September 13, 2008

A comment

Hey everyone, sorry it's been so long. I've been really busy! As of right now I can't promise to be posting a lot either... we'll see what happens.

As proof of that I'm still checking on you guys, I thought I'd share this comment I got on this post. It's from Vicious Misfit.

Great blog. Really glad I found it. I just returned from my 2nd trip to San Juan (between hurricanes), and I was able to adventure out from Santurce this time around. And being a redhead, I found your commentary entertaining.

However, I actually found that once I left Condado, people were happy to converse with me in Spanish, once I'd responded or initiated a conversation in the language, although they tended to ease off the accent and expressions. Those that I met loved to talk, which seems to be yet another source of pride. Just asking for street directions could prompt a 30-minute conversation which wanders off into stories, politics, and usually will engage other bystanders. Sometimes the conversation would drift in between languages (I'm not fluent by any means), but there didn't seem to be a particular preference other than simply communicating in the way they felt would be most helpful/effective.

As for their English fluency in general, even in the tourist areas, I've only met a handful of people who speak English beyond a functional or informative level. And as far as I can tell, while English is taught throughout school alongside Spanish, it's the latter that is used in instruction and other school functions. Once I wanted to discuss opinions or anything in depth, Spanish was a necessity.

I was pleasantly surprised. As you'd stated, the culture is essentially from Taino, African, and Spanish influence, and I think it's great that the language has not succumbed to English due to U.S. occupation. To be honest, I was a little apprehensive to travel there initially for fear that the guides were right about all locals being fluent in English. I was worried to find something like Hawaii, but that can't be further from the truth.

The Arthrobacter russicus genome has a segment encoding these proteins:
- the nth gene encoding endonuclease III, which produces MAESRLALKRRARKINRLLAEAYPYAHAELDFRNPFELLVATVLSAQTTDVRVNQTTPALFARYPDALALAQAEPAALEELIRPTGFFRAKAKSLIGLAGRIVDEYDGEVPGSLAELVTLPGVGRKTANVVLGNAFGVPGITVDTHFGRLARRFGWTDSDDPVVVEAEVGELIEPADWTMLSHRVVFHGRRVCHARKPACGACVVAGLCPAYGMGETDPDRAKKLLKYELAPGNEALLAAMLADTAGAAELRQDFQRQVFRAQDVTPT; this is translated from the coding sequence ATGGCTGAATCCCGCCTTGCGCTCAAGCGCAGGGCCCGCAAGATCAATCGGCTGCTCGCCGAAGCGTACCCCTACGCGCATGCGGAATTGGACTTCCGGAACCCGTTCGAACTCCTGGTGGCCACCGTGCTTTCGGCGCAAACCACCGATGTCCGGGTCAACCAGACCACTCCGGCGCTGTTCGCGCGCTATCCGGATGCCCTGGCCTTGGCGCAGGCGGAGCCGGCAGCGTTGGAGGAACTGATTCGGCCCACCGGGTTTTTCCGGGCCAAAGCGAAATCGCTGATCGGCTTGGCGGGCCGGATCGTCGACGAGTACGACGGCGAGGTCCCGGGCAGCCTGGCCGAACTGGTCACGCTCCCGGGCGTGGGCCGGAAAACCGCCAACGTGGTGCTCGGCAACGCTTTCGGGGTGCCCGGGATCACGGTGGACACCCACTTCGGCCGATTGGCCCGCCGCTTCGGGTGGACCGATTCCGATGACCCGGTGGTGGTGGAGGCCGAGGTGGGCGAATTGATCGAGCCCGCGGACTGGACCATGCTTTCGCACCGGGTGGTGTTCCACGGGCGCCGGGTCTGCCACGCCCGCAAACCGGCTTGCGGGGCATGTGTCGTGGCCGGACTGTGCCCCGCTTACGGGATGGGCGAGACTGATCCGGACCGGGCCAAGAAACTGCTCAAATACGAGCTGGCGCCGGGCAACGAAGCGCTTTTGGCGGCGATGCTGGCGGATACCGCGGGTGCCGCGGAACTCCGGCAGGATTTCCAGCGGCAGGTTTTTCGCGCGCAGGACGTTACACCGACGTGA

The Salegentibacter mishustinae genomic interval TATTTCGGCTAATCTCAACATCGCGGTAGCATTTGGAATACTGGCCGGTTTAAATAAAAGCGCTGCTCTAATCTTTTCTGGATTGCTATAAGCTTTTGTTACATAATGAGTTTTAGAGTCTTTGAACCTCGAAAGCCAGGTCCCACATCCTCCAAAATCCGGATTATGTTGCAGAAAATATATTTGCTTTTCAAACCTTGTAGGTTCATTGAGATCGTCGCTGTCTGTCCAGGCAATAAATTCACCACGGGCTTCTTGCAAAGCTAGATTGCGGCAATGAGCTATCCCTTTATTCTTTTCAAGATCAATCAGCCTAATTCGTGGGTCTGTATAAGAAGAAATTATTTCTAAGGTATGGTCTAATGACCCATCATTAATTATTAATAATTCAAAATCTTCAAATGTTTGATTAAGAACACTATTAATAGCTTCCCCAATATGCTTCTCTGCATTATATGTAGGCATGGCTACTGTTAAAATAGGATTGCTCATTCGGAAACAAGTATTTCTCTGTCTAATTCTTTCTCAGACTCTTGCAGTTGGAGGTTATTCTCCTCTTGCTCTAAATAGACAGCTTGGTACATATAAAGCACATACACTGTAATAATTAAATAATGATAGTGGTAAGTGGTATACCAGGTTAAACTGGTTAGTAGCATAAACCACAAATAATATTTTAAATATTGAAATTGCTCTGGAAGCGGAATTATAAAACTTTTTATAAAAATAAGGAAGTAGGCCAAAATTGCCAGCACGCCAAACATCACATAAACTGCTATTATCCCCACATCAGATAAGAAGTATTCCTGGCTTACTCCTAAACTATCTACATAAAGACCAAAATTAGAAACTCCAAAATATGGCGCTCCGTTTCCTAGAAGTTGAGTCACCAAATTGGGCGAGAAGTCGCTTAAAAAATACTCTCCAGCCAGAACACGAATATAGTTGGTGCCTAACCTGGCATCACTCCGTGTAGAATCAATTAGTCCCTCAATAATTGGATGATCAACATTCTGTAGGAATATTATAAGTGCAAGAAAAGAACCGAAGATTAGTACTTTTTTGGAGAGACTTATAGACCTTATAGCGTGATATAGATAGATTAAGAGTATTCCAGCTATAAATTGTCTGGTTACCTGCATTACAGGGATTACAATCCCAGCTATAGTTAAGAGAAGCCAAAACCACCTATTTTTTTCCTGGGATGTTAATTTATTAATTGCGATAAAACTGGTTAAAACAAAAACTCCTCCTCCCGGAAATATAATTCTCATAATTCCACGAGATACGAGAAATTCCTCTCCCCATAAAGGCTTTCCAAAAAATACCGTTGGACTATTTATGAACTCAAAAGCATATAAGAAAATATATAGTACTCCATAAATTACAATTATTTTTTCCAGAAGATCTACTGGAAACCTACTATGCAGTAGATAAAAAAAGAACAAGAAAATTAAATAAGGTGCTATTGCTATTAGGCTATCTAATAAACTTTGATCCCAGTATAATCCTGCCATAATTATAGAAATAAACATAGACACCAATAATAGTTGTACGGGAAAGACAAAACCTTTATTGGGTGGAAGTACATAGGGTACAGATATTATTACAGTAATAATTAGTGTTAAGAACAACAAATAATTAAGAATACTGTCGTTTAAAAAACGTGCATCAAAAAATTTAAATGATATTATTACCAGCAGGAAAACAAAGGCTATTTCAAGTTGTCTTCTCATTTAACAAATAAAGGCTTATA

And to get back on topic (sorry for rambling), I agree the "Boricua Spanish" is too often discounted because it deviates so far from the academy. And there's something about the tone and rhythm of the speaking which I now miss, having returned back home.
I don't really have much to say about this, except yes, guidebooks lie, and they lie viciously. And the last sentence also rings true for me. To me, Puerto Rican Spanish sounds kind of soothing and comforting (depending, of course, on who's talking--some people are really nasal and it kind of hurts).

Thanks for stopping by, everyone. Hopefully we'll get more material up here soon!


Andrea Fahy said...

Hi, I just found your blog last night and am looking forward to starting from the beginning and reading everything! My husband and I are planning to move to Puerto Rico in a couple of years, but this will be a big deal considering right now we know very little of the area and do not speak Spanish. So, the goal is to learn a lot and become fluent in Spanish before then! I don't know if you have time to make recommendations, but we are looking at the Rosetta Stone kit, if you have any thoughts on that I'd love to hear from you - or any other language learning kits to prepare us for Puerto Rican Spanish.

Keep up the great site!

Petra H said...

I agree with Vicious Misfit, I have also noticed that people are happy to speak Spanish to you if you try.
We have just spent a few hours having coffee with our neighbours - who are well-travelled and do speak English (I guess as the husband goes to international medical conferences) but they will only speak Spanish to me as they know that I want to learn! The only place where people really speak to me in English is in / outside the restaurants in Condado... and they will do the same to O, who is Spanish!
However, I am nowadays making sure to read books in Swedish (instead of English) or Spanish on the bus, just so people don't assume that I am a gringa from the US ;-)

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